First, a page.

(which called for turning Moldova into a confederation, i.e.
short of full and formal secession of the "Dniester republic").
Lebed further charged that the "Dniester" leadership was becoming
bureaucratized while allowing its "republican guard" (its main
military force) to "die a slow death." Lebed also urged OSTK
to become a political party. (Vladimir Socor, RFE/RL, Inc.)

Central and Eastern Europe

PANIC BARELY SURVIVES NO CONFIDENCE VOTE. Milan Panic, the Prime
Minister of the rump Yugoslavia, has narrowly survived a second
vote of no confidence. On 3 November, the Chamber of Republics,
the upper house of the Federal Assembly, rejected a censure motion
against Panic introduced by the ultranationalist Radical Party,
which is close to Serbian President Slobodan Milosevic's ruling
Socialists, one day after the Chamber of Citizens (lower house)
adopted the no confidence motion by a vote of 93 to 24. The legislative
action is widely regarded as part of a power struggle between
the moderate Panic and Serbia's hardline president, Milosevic.
The vote in the upper house fell four votes shorts of the 21
needed to carry the upper chamber, which is made up of 20 representatives
from Serbia and 20 from Montenegro. The vote was 17 in favor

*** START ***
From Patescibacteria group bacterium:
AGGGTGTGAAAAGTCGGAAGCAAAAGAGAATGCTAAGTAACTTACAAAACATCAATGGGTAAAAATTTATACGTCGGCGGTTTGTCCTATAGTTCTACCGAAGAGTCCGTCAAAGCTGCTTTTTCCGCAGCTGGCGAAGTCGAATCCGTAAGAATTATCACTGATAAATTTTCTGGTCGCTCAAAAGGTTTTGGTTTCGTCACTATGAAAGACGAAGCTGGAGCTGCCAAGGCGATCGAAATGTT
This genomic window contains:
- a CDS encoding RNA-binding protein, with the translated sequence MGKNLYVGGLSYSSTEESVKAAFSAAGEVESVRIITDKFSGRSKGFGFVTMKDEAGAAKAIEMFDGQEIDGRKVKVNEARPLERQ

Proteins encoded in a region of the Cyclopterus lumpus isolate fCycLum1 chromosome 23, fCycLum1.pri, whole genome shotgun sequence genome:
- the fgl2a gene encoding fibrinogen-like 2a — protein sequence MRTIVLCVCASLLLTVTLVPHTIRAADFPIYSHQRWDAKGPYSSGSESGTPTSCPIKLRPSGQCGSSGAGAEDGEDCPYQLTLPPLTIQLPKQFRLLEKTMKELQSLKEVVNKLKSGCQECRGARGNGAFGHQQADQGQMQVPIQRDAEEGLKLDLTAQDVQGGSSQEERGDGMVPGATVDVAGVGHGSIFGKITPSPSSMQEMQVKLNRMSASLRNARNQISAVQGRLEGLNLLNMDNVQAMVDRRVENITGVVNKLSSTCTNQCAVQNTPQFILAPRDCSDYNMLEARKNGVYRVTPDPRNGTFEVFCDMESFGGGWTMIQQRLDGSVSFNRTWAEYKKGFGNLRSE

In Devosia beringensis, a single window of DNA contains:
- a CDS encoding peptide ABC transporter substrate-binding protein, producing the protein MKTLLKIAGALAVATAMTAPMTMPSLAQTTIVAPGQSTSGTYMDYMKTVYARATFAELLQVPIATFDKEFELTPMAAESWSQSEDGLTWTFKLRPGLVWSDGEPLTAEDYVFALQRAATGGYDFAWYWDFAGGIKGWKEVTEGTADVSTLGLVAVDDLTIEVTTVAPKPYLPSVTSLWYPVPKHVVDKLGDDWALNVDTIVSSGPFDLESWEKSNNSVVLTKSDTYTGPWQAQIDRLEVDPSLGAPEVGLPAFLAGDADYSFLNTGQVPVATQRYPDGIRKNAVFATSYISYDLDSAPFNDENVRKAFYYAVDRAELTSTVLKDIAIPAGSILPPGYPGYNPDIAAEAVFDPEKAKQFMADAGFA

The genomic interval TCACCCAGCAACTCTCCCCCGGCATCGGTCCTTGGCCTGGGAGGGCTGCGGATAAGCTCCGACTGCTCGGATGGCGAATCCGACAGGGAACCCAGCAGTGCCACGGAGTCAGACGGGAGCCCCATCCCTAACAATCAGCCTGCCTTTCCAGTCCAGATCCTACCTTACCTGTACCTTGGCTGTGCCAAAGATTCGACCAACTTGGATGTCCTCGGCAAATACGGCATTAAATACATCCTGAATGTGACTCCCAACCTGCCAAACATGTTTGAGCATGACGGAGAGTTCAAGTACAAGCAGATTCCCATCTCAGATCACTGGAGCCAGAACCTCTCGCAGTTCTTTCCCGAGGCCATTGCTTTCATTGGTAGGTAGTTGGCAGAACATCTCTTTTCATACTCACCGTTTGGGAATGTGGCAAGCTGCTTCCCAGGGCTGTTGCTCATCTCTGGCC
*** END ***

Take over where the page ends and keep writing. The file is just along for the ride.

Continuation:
of the censure motion and 18 against. Two deputies abstained,
two were absent and there was one blank ballot. As in early September,
Montenegrin delegates in the upper house backed Panic. Radio
Serbia and international media carried the report. (Milan Andrejevich,
RFE/RL, Inc.)

REACTIONS. Shortly before the vote, leaders of Montenegro's ruling
Democratic Socialist Party (DSP) vowed to back Panic, who also
received the support of federal President Dobrica Cosic and most
opposition parties in Serbia. Radio Serbia reported that supporters
saw Panic as Serbia-Montenegro's best hope for ending U.N. sanctions
against the federation. Svetozar Marovic, general secretary of
the DSP, said: "We don't see any reason to censure Panic." Milan
Gajovic, leader of the DSP deputies, added that his 20-member
group in the upper house would oppose Panic's ouster, saying
his departure would be a "catastrophe." Panic has angered Serbian
nationalists by his efforts to end the war in Bosnia and Herzegovina,
as well as his pledge to restore some autonomy to Kosovo, a region
with a 90% Albanian population. The latest move comes ahead of
general and presidential elections slated to begin 20 December.
(Milan Andrejevich, RFE/RL, Inc.)

BOSNIA ROUNDUP. Peace talks over the constitutional order of
Bosnia and Herzegovina are to resume in Geneva on 4 November.
Bosnian Serb leader Radovan Karadzic will attend despite earlier
reports that he would pull out of the negotiations. Bosnian Serbs
have rejected a UN-EC draft plan to set up autonomous regions
chiefly on geographic and economic criteria and not on an ethnic